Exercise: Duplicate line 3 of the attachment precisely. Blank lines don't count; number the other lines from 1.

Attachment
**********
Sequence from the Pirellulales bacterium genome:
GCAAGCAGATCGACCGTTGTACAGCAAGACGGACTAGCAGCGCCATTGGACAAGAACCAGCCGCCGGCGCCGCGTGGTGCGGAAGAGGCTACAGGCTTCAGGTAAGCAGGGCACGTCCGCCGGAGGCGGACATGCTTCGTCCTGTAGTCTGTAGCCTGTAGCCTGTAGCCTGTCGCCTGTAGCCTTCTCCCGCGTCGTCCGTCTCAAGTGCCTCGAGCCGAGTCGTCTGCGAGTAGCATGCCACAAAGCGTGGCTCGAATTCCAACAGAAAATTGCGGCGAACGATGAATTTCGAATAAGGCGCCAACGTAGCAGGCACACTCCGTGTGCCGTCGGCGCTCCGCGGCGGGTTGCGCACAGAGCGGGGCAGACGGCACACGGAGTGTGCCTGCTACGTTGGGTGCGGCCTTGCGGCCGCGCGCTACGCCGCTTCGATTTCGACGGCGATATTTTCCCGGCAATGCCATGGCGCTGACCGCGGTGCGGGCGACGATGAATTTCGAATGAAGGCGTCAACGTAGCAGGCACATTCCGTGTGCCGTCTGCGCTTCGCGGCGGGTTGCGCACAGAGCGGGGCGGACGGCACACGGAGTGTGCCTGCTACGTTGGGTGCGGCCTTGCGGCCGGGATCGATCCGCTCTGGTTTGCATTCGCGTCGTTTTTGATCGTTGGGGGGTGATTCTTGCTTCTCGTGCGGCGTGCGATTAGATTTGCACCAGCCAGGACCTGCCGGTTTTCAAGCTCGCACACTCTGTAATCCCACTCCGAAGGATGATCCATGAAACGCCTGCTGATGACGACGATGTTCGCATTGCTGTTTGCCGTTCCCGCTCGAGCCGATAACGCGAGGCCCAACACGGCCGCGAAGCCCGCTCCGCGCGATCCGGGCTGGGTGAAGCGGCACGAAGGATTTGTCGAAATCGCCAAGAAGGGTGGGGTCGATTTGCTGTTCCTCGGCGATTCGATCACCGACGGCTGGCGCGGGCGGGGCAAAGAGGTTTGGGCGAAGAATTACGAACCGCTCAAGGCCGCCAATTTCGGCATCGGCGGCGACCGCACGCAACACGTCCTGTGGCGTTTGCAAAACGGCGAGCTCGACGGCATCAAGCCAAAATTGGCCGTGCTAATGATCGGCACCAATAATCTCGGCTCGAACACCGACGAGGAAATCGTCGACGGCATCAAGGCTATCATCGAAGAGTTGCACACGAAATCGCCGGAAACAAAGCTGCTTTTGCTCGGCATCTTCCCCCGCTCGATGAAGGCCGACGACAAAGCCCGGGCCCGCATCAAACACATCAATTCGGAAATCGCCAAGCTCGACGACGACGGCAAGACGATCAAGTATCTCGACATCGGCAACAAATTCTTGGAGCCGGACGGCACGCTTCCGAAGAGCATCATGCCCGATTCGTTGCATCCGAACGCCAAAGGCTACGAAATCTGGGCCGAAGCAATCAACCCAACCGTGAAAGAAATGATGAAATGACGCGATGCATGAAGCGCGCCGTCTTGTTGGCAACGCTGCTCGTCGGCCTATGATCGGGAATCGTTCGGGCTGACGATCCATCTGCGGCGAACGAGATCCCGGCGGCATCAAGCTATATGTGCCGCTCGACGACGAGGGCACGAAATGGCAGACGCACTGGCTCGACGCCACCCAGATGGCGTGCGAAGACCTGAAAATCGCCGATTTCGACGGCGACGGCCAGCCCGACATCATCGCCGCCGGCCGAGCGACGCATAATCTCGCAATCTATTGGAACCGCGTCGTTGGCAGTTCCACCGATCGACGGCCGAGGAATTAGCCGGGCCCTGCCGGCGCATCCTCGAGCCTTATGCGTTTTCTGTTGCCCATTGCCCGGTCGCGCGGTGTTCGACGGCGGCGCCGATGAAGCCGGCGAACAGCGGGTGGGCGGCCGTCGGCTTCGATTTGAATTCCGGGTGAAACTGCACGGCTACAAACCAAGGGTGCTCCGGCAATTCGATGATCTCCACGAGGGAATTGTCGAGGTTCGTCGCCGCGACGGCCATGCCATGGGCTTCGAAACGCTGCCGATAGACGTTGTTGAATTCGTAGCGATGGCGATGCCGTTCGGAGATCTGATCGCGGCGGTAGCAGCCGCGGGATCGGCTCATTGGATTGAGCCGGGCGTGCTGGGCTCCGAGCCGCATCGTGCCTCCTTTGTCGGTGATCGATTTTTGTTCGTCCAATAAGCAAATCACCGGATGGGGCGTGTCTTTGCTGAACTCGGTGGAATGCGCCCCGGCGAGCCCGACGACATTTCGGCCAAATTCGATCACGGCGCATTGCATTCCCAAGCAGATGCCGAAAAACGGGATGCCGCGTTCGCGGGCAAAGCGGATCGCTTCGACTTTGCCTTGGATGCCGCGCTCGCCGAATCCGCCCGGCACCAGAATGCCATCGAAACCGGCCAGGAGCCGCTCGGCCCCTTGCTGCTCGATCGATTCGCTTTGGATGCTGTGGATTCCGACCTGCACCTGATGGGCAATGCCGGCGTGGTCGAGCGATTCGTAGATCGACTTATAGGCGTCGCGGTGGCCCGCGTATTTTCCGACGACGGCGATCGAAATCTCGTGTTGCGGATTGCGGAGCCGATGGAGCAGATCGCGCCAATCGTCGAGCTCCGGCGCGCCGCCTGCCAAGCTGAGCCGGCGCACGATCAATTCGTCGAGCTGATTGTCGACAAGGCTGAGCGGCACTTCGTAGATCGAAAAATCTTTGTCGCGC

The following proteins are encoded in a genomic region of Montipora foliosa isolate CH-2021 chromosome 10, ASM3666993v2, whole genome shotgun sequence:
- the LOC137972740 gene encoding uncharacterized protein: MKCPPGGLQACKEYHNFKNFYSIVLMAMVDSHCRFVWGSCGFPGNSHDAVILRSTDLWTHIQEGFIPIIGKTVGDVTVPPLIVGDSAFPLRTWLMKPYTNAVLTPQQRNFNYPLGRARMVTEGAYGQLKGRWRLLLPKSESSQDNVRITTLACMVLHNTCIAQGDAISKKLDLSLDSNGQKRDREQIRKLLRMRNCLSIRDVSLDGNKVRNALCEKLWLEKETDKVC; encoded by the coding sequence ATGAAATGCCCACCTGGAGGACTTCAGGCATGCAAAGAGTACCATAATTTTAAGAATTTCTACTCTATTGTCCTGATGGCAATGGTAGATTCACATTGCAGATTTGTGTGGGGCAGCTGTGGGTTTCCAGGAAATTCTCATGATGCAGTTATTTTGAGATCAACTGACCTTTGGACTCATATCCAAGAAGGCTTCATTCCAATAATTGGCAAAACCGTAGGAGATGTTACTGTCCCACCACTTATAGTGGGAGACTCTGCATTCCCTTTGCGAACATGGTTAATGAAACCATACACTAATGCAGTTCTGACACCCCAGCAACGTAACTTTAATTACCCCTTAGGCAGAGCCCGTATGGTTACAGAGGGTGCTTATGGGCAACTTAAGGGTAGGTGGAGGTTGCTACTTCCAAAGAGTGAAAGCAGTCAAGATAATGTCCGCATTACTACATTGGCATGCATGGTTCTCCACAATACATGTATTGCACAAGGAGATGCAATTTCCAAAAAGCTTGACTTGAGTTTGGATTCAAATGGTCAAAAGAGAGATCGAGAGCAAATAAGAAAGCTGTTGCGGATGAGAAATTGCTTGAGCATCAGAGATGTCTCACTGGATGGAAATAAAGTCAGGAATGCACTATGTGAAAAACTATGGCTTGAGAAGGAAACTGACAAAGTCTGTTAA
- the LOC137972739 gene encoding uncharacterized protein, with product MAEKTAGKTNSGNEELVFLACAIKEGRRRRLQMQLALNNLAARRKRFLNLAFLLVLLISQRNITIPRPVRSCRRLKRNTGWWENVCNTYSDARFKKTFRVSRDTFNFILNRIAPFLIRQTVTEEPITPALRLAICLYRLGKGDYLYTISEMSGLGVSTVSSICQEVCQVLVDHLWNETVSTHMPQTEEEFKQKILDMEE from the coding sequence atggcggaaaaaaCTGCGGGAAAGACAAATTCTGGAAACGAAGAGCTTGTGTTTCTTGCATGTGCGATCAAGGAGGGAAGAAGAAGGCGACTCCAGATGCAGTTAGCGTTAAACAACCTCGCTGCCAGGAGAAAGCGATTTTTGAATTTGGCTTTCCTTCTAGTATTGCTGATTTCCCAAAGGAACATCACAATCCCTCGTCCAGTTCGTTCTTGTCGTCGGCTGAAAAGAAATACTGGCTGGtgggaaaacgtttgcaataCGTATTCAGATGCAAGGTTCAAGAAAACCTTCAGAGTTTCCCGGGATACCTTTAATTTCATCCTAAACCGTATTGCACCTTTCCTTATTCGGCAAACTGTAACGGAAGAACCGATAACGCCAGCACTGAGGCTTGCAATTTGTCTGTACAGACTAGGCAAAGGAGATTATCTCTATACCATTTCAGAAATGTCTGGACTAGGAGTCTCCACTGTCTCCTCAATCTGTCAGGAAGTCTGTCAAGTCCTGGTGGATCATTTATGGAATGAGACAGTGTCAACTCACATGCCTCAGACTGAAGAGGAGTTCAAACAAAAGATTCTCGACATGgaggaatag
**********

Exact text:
The following proteins are encoded in a genomic region of Montipora foliosa isolate CH-2021 chromosome 10, ASM3666993v2, whole genome shotgun sequence: